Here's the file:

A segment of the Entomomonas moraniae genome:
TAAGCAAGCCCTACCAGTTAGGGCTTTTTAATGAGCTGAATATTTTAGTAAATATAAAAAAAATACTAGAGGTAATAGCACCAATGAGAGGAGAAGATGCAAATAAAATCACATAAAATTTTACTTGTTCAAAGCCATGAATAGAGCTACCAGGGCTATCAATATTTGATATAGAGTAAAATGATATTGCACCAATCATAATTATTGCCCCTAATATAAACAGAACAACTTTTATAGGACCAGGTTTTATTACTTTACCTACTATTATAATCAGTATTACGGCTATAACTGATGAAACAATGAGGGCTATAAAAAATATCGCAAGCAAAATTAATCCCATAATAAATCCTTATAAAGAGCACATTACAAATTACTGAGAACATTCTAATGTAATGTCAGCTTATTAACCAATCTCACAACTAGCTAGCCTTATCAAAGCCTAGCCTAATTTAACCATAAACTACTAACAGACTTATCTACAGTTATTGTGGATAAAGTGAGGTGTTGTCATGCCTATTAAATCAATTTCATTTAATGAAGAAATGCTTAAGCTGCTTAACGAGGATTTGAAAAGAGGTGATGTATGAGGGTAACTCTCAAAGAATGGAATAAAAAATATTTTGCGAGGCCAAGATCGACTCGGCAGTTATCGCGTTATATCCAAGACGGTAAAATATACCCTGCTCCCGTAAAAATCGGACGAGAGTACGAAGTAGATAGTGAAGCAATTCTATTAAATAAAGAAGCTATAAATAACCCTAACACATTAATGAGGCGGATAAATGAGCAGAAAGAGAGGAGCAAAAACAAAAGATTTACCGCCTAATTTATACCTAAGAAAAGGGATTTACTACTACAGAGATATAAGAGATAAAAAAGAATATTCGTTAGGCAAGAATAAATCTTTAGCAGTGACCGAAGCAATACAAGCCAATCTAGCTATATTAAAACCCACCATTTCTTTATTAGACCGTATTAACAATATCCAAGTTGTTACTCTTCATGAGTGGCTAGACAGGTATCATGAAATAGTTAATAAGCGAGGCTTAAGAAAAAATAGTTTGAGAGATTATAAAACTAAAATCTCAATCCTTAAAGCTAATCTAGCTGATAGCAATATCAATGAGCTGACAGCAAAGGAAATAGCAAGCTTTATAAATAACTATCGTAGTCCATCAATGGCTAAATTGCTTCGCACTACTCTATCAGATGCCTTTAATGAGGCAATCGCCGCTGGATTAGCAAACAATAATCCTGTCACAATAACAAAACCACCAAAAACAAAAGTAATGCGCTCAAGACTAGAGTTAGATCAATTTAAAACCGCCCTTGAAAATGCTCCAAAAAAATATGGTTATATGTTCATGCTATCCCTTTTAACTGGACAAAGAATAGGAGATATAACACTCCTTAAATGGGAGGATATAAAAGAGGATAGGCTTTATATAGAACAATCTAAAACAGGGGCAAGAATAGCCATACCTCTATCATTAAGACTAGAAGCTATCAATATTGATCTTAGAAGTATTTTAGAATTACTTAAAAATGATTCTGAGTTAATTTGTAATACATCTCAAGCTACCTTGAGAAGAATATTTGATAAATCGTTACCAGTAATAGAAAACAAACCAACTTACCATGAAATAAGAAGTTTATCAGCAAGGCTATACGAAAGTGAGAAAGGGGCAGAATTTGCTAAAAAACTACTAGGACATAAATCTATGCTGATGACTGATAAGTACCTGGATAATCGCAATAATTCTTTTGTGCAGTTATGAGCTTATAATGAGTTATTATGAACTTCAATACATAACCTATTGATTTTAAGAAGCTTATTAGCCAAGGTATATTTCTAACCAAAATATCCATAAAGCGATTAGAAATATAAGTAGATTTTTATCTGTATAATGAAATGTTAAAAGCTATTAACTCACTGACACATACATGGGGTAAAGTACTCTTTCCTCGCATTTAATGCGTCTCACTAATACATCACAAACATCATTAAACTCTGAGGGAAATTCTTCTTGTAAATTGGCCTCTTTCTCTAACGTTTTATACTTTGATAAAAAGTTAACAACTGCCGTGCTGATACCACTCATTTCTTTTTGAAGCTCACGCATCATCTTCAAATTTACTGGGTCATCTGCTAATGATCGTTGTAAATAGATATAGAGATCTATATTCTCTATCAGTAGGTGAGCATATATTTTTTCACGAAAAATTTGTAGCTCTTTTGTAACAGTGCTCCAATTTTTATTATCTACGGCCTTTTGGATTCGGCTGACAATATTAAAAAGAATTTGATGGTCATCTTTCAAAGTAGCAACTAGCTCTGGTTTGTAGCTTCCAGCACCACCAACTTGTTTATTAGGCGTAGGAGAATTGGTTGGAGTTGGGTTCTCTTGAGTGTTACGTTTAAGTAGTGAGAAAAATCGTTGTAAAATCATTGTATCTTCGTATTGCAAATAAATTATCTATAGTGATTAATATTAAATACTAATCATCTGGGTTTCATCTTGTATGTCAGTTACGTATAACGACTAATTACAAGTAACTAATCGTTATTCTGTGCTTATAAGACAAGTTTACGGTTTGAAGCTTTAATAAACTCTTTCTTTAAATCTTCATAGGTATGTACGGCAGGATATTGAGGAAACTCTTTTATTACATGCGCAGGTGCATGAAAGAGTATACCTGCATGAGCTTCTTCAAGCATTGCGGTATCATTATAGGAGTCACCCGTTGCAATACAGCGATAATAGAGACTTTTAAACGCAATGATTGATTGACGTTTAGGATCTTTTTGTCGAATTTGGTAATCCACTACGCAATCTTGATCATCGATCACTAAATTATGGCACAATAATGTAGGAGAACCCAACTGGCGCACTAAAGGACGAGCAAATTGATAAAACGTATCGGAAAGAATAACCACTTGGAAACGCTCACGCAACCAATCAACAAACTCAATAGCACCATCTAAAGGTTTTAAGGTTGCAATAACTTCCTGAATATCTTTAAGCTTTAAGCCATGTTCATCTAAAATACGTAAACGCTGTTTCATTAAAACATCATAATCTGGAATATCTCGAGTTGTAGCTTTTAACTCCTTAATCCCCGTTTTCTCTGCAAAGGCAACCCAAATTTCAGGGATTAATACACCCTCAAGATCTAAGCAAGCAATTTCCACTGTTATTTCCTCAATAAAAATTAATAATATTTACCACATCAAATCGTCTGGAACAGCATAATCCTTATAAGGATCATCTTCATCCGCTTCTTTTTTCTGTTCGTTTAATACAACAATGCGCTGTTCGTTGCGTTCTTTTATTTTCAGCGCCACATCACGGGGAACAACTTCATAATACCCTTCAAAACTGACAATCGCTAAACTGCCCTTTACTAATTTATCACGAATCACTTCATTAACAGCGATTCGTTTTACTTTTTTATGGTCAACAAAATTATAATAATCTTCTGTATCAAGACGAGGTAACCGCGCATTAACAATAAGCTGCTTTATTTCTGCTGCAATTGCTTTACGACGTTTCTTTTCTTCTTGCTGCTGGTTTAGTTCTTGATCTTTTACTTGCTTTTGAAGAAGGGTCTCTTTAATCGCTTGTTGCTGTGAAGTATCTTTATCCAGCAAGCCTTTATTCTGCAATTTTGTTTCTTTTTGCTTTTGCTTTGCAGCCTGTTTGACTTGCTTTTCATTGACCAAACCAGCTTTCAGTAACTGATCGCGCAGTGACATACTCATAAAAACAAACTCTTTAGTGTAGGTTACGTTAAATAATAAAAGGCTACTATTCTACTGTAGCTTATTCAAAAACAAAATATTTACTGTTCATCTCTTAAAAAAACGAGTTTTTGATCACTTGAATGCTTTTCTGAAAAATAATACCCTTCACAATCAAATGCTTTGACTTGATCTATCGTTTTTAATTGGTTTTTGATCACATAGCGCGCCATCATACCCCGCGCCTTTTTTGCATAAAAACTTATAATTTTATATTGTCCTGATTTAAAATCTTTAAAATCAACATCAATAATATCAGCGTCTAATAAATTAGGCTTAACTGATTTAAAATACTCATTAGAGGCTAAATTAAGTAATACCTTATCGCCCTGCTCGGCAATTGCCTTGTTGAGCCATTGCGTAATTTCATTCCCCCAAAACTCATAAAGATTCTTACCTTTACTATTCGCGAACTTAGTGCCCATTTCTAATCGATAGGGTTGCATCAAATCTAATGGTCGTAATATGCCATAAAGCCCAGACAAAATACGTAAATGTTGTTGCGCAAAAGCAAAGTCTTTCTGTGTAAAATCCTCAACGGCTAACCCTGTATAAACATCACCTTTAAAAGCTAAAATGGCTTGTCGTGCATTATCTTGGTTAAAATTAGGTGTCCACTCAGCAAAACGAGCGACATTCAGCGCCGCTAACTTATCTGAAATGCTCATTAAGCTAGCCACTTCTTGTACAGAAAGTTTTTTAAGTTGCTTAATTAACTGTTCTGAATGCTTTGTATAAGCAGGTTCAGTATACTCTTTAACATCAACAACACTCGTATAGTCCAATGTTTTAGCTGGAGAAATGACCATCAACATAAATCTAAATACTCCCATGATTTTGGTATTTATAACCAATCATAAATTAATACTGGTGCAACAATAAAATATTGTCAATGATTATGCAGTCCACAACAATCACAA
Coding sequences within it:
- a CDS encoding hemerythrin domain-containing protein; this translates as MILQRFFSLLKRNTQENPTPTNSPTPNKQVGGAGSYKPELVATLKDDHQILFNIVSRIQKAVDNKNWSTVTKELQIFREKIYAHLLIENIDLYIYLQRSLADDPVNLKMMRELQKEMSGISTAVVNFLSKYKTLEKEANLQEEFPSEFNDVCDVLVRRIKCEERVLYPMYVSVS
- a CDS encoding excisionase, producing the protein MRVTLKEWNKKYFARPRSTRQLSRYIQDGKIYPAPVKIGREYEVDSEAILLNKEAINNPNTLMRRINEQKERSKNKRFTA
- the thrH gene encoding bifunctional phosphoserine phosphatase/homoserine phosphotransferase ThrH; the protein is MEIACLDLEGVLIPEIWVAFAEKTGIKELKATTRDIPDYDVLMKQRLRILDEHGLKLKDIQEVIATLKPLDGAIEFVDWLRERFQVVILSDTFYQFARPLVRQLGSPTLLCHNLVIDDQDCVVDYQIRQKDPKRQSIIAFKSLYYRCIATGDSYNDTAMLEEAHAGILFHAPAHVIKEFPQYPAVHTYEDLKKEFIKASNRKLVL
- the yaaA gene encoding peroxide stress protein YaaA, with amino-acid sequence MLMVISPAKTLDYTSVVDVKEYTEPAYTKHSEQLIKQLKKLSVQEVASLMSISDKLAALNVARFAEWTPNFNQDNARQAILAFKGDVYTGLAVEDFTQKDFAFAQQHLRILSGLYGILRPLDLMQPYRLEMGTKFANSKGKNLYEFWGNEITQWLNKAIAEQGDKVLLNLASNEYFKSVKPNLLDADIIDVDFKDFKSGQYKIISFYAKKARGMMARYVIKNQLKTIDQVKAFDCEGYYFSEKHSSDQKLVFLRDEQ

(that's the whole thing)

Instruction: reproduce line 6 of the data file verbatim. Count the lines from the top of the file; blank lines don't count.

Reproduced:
- the thrH gene encoding bifunctional phosphoserine phosphatase/homoserine phosphotransferase ThrH; the protein is MEIACLDLEGVLIPEIWVAFAEKTGIKELKATTRDIPDYDVLMKQRLRILDEHGLKLKDIQEVIATLKPLDGAIEFVDWLRERFQVVILSDTFYQFARPLVRQLGSPTLLCHNLVIDDQDCVVDYQIRQKDPKRQSIIAFKSLYYRCIATGDSYNDTAMLEEAHAGILFHAPAHVIKEFPQYPAVHTYEDLKKEFIKASNRKLVL